Against the Day Weblog


Thoughts, ideas, opinions, excerpts, pure nonsense, pure wisdom, solid taste, actual interest, total catharsis, amazing grace and endless lists on reading Against the Day by Thomas Pynchon.

Let the reader decide, let the reader beware.



  1. Great blog!

    pp. 255-56 of Against the Day, the fall of the Campanile. “…it was to the lasagnoni that the clarity of sight to witness the engagement was granted.” I’m not sure what “lasagnoni” is a reference to. Any ideas?

    pp. 212 — is the description of the Governor of Jeshimon supposed to reflect the “aspect” of George W. Bush?

    Comment by John Reef — January 4, 2007 @ 8:51 pm | Reply

  2. sorry for not commenting. Was a bit pressed for time due to ‘hospital duties’.

    Sadly I can’t answer any of the two questions. The first one is also a mystery to me as well (like many other excerpts) but it may possibly be linked to another kind of ‘aeronauts’ clan like the Tovarichi and the Chums of chance. The second question on page 212… Well it could be. As a matter of fact I do think that ‘today’ is actually less prominent in Against the Day than most people seem to think. It could be just me though…

    Comment by basileios — January 15, 2007 @ 7:35 pm | Reply

  3. I found the answer in this:

    I do not want to give too exclusive an impression of Venetian industry, however, for now I remember the Venetian lasagnoni, whom I never saw doing any thing, and who certainly abound in respectable numbers.

    The lasagnone is a loafer, as an Italian can be a loafer, without the admixture of ruffianism, which blemishes most loafers of northern race. He may be quite worthless, and even impertinent, but he cannot be a rowdy,— that pleasing blossom on the nose of our fast, high-fed, thick-blooded civilization. In Venice he must not be confounded with other loiterers at the caffè; not with the natty people who talk politics interminably over little cups of black coffee; not with those old habitués, who sit forever under the Procuratie, their hands folded upon the tops of their sticks, and staring at the ladies who pass with a curious steadfastness and knowing skepticism of gaze, not pleasing in the dim eyes of age; certainly, the last persons who bear any likeness to the lasagnone are the Germans, with their honest, heavy faces comically anglicized by leg-of-mutton whiskers. The truth is, the lasagnone does not flourish in the best caffè; he comes to perfection in cheaper resorts, for he is commonly not rich. It often happens that a glass of water, flavored with a little anisette, is the order over which he sits a whole evening. He knows the waiter intimately, and does not call him “Shop!” (Bottega,) as less familiar people do, but Gigi, or Beppi, as the waiter is pretty sure to be named. “Behold!” he says, when the servant places his modest drink before him, “who is that loveliest blonde there?” Or to his fellow-lasagnone: “She regards me! I have broken her the heart!” This is his sole business and mission, the cruel lasagnone—to break ladies the heart. He spares no condition,—neither rank nor wealth is any defense against him. I often wonder what is in that note he continually shows to his friend. The confession of some broken heart, I think. When he has folded it, and put it away, he chuckles “Ah, cara!” and sucks at his long, slender Virginia cigar. It is unlighted, for fire consumes cigars. I never see him read the papers,—neither the Italian papers nor the Parisian journals, though if he can get “Galignani” he is glad, and he likes to pretend to a knowledge of English, uttering upon occasion, with great relish, such distinctively English words as “Yes” and “Not,” and to the waiter, “A— little-fire-if-you-please.” He sits very late in the caffè, and he touches his hat—his curly French hat—to the company as he goes out with a mild swagger, his cane held lightly in his left hand, his coat cut snugly to show his hips, and genteelly swaying with the motion of his body. He is a dandy, of course,—all Italians are dandies,—but his vanity is perfectly harmless, and his heart is not bad. He would go half an hour out of his way to put you in the direction of the Piazza. A little thing can make him happy,—to stand in the pit at the opera, and gaze at the ladies in the lower boxes—to attend the Marionette, or the Malibran Theatre, and imperil the peace of pretty seamstresses and contadinas—to stand at the church doors and ogle the fair saints as they pass out. Go, harmless lasagnone, to thy lodging in some mysterious height, and break hearts if thou wilt. They are quickly mended.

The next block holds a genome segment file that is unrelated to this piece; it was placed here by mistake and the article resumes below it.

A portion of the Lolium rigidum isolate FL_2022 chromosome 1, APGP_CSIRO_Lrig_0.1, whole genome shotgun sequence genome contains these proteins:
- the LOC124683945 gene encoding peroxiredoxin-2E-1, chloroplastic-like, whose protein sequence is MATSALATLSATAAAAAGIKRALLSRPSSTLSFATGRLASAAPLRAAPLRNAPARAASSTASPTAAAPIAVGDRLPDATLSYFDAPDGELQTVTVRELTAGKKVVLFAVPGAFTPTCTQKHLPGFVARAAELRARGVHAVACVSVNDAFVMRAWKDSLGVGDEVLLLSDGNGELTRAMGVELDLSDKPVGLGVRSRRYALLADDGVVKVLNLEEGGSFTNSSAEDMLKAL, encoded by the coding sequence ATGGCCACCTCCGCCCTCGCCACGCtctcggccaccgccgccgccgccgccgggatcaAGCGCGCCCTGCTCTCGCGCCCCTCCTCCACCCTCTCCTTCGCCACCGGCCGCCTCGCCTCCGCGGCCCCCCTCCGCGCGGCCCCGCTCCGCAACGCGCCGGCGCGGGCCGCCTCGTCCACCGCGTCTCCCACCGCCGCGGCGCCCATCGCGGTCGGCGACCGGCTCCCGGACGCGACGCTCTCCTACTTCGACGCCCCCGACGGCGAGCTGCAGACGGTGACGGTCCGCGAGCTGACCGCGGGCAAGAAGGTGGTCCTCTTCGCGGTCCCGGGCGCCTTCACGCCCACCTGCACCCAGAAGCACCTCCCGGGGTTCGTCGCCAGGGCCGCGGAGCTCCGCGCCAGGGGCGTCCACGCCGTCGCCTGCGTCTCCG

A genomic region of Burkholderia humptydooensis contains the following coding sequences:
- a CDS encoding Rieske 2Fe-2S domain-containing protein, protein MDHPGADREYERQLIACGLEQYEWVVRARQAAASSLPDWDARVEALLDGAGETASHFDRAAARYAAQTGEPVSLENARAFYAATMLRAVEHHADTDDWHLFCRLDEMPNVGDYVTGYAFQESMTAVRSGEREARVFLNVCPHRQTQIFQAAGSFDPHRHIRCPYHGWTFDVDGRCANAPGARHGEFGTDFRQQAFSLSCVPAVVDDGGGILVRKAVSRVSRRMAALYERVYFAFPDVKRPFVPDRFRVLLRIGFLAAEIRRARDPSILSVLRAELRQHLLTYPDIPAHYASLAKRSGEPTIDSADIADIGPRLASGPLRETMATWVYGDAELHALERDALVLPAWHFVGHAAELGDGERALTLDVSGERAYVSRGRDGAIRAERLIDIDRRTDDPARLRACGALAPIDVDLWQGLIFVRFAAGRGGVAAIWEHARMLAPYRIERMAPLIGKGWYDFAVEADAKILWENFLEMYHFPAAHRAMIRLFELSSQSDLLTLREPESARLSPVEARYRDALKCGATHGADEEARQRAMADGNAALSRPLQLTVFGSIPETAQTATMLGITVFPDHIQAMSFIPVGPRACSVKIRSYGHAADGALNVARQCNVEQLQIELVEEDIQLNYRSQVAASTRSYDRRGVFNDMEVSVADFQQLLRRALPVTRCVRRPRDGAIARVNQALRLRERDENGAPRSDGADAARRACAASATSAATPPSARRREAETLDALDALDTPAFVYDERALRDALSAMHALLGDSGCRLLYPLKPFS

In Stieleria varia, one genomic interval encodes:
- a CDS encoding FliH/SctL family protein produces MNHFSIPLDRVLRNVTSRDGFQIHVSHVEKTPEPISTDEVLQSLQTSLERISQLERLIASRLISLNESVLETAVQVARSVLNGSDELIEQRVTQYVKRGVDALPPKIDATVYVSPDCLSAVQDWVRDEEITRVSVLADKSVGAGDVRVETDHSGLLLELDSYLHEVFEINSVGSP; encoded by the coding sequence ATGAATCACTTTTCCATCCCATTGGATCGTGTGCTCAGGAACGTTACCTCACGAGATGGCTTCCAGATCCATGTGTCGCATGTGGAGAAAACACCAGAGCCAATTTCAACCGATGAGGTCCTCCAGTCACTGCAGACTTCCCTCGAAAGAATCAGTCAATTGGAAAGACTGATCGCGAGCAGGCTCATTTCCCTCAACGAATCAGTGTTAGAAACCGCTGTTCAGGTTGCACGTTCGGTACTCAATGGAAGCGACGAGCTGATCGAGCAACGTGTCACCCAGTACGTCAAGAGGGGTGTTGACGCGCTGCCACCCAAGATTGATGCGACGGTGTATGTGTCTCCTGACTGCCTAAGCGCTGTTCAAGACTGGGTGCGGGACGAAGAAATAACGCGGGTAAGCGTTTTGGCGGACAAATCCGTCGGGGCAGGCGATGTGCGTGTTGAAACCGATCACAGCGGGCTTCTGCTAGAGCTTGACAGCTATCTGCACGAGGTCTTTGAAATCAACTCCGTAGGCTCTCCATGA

Howells, W.D. “Venetian Life.” Accessed 1/22/2007.

    Comment by John Reef — January 22, 2007 @ 7:48 pm | Reply

  4. wow… very interesting. Thanks for sharing it with me.

    Comment by basileios — January 23, 2007 @ 7:32 am | Reply

  5. Just picked up my paperback. My first dive into Pynchon since reading Lot 49 fifteen or so years ago.

    Hope to follow along your notes/posts, cheers for that.

    Comment by dave — November 21, 2007 @ 7:33 am | Reply

  6. Hello.This post was really fascinating, particularly since I was investigating for thoughts on this issue last Friday.

    Comment by Online Poker Rooms Reviews — January 21, 2012 @ 6:16 am | Reply

  7. Makes sense – I was guessing something like that. I thought of “lasagna” where the pasta is laid down, so I imagined it referred to people just laying around.

    So glad I found this site. I have been trying to get through this book – this is my third try! My Kindle Paperwhite seems to be helping: unlike the paper version, I can now easily carry the novel around with me, and in many cases (though not this one) I can decode a reference right from the device.

    Comment by Lucy — June 30, 2014 @ 5:07 am | Reply

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